Tortilla de Patatasby Dawn T in Rouxbe Recipes
Straight from Spain - onions, potatoes and eggs are all that you need to make this famous tortilla.
- Serves: 4 to 6
- Active Time: 30 mins
- Total Time: 45 mins
- Comments: 60
- Views: 27815
- Success 97%
Straight from Spain - onions, potatoes and eggs are all that you need to make this famous tortilla.
To start the tortilla, peel and dice the onion. Heat a non-stick fry pan to medium-low and add the olive oil, followed by the onions and salt. Stir and sweat until translucent. While the onions sweat, peel the potatoes. Once the onions are ready, cut the potatoes into quarters lengthwise. Using a small paring knife, cut the potato into little pyramid-shaped pieces, placing them into the pan as you cut them. Once you have finished cutting all of the potatoes, add the remaining olive oil, salt and white pepper.
Turn the heat up to medium and fold everything together. Then turn the heat down to medium-low, cover and let cook. Check the potatoes occasionally to make sure they are not taking on any color. If so, turn the heat down a bit. When the potatoes are almost done, check for seasoning. The potatoes will take anywhere from 25 to 35 minutes to cook. Once the potatoes are cooked, measure out approximately 4 to 4 1/2 cups into a large bowl.
Whisk the eggs and pour over the potatoes, fold together.
Heat a 9" -inch, non-stick fry pan (see Chef Notes) over medium heat and add the oil. Once the pan is hot, add the potato and eggs.
As soon as the sides of the tortilla start to cook, give the pan a bit of a shake to make sure the bottom is not sticking. Once the egg starts to set, fold the sides slightly inwards. As soon as the edges of the tortilla start to brown, flip the tortilla over using a large, flat plate.
Place the frying pan back onto the stove and drizzle with a bit more oil. Slide the tortilla, uncooked side down, back into the pan and tuck the sides underneath. Cook on medium heat for another 3 to 5 minutes. Use a large plate to flip the tortilla out of the pan. Allow the tortilla to sit for at least 15 minutes before serving.
To make the dressing, first crush the garlic and place into a bowl. Add the lemon juice, honey, salt and pepper. Slowly whisk in the oil.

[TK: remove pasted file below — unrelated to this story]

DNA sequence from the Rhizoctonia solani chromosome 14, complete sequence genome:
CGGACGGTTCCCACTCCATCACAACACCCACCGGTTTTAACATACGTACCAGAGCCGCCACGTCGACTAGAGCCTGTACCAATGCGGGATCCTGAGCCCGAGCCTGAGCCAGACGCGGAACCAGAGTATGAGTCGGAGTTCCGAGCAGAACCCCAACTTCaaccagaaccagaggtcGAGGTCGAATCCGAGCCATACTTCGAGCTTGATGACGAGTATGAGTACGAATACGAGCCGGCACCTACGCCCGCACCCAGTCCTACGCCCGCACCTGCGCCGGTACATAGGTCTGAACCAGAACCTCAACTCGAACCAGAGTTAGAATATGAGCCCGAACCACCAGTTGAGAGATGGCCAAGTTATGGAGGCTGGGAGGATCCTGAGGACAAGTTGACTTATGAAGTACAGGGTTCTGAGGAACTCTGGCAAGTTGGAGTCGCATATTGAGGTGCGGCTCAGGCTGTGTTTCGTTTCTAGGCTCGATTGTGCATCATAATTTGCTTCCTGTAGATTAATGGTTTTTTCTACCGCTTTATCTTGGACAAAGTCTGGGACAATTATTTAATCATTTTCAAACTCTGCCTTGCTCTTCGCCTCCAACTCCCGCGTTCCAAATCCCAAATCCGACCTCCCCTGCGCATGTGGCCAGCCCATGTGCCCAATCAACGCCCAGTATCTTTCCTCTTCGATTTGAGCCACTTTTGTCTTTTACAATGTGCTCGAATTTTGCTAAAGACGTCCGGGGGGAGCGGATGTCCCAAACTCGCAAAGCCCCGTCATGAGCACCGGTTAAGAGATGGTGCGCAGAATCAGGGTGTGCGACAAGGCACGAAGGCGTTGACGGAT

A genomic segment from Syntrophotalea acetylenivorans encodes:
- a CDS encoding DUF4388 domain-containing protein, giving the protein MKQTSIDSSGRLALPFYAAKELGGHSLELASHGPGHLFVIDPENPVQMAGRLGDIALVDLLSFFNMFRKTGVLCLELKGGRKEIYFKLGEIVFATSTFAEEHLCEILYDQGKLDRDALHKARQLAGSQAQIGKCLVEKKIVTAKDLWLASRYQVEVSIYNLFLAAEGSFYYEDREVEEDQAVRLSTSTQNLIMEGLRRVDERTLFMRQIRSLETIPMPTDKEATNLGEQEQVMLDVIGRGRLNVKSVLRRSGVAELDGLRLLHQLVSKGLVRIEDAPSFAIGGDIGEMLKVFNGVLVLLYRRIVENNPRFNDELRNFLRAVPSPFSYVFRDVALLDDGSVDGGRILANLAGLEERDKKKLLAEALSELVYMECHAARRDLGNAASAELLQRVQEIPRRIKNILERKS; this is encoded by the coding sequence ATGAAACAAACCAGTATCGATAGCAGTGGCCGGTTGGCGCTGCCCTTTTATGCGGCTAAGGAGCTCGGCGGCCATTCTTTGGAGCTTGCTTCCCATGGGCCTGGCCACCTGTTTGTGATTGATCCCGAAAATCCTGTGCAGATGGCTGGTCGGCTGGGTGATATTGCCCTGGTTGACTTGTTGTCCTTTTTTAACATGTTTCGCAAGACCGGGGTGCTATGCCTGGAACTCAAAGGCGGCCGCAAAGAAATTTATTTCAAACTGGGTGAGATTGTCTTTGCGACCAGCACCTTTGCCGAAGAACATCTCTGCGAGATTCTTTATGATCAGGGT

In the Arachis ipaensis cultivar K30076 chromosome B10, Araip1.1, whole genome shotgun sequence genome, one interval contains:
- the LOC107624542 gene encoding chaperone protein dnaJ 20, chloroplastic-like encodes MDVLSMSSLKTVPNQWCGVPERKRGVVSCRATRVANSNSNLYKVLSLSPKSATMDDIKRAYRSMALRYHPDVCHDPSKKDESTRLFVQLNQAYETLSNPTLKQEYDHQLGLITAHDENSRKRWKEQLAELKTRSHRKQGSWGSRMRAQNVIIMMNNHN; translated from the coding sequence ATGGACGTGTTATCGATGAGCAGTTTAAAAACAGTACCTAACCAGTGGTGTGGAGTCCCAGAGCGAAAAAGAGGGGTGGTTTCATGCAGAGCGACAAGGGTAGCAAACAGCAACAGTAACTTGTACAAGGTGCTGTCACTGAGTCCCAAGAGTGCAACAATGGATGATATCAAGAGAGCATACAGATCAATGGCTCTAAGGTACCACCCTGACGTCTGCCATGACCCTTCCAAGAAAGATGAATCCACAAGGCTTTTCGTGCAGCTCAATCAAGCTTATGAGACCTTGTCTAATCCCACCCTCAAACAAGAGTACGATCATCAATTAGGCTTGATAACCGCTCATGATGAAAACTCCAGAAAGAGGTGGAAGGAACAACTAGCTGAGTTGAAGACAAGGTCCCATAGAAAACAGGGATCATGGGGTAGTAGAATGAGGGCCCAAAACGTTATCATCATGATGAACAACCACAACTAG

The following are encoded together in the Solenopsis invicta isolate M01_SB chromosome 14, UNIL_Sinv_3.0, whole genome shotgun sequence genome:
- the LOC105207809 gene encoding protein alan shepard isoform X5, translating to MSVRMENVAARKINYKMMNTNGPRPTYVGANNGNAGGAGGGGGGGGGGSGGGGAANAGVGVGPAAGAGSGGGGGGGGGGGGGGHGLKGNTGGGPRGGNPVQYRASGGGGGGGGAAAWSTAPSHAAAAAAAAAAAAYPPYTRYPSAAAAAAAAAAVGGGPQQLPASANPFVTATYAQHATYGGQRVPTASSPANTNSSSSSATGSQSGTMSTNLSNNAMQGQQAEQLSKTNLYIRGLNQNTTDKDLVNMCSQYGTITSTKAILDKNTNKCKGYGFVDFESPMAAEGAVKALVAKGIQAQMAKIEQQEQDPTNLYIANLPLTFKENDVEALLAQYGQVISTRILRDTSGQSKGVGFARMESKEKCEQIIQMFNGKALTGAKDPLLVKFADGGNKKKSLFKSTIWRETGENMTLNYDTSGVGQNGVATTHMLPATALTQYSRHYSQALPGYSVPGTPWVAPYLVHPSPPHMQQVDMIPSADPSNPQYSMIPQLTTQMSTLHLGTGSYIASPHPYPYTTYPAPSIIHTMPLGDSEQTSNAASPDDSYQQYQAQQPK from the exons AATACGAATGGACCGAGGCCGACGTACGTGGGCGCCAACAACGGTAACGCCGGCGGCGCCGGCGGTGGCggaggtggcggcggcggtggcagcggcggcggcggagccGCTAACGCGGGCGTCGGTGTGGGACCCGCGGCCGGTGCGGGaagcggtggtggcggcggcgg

When you are ready to serve, spoon a few tablespoons of the dressing over the salad and mix.
Once the tortilla has cooled, cut into wedges and serve with a bit of the salad and a few oven-dried tomatoes for garnish.
The shape and size of your pan is important. You will need a pan with curved sides that is about 9" -inches in diameter. Also, make sure the pan is non-stick and has sides that are at least 2" -inches high.
This is an example of how good just a few simple ingredients can be when put together. Tortilla de Patatas (Potato Frittata) is one dish that is on every tapas menu in Spain.
Because the tortilla has such simple flavors, try to use a really good extra-virgin olive oil for the dressing. It will stand up nicely to the tortilla.
This will make more dressing than you need, but it will last for quite a few days in the refrigerator. It is a great, everyday dressing to have on hand. For the salad, you can use whatever lettuce you like, preferably ones that are more delicate, such as green and red leaf or butter lettuce.
I am so nuts about this tortilla that it is actually threatening my love for the thai prawns. I've made it three times and each time it has been fantastic. My only caution is that you truly have to follow the method outlined of how to cut the potato. I was a little cavalier last time and came up with some wonky potato shape that threatened the tortilla's integrity.
I have made this dish from memories as a child in my Gra-MaMa & Gra-PaPa's kitchen. Only without the oven-dried tomatoes. (this is an added touch) I remember avacado wedges and diced nopalitas served on the side. But this is an excellent recipe. Thanks!
I didn't have any idea what to make for dinner, then I thought - yeah, three ingredients - Tortilla de Palatas. It sure impressed everyone. Had no problems with the instructions and it turned out beautiful. I served it with homemade salsa and salad. I will be making this again.
For traditional dishes like tortilla or paella, there are as many recipes as cooks in Spain. However, this is very close to the "canon" recipe. The main differences are that we don't normally put pepper, and the potatoes are usually deep-fried over medium heat and then drained. However, I find this way of cooking the potatoes a less oily alternative, and gives the same (if not better) results. As for the proportions, the classic recipe calls for one potato and one egg per serving, plus an additional egg, so the proportions here are correct imho. A nice trick is to fold the beaten eggs and the potatoes when the potatoes are still hot, and then let the mixture cool down to room temperature. This way the flavors meld toghether and the egg cooks a little, giving a more creamy texture to the tortilla.
Recipes are inspiration, people, not infallible programs. You can and should try different things.
I had seen this video some time ago and hadn't tried it. Then, a few weeks ago, I had some boiled potatoes left over, and I thought..."Why not try that recipe?" I never looked it up again, though, so I totally missed that the potatoes are fried, not boiled. I just cut them to about the right size, mixed in egg, onion, green peppers, a little cheese and some chopped sausage. My finished tortilla wasn't nearly as nice as this one, but who cares? It was fantastic!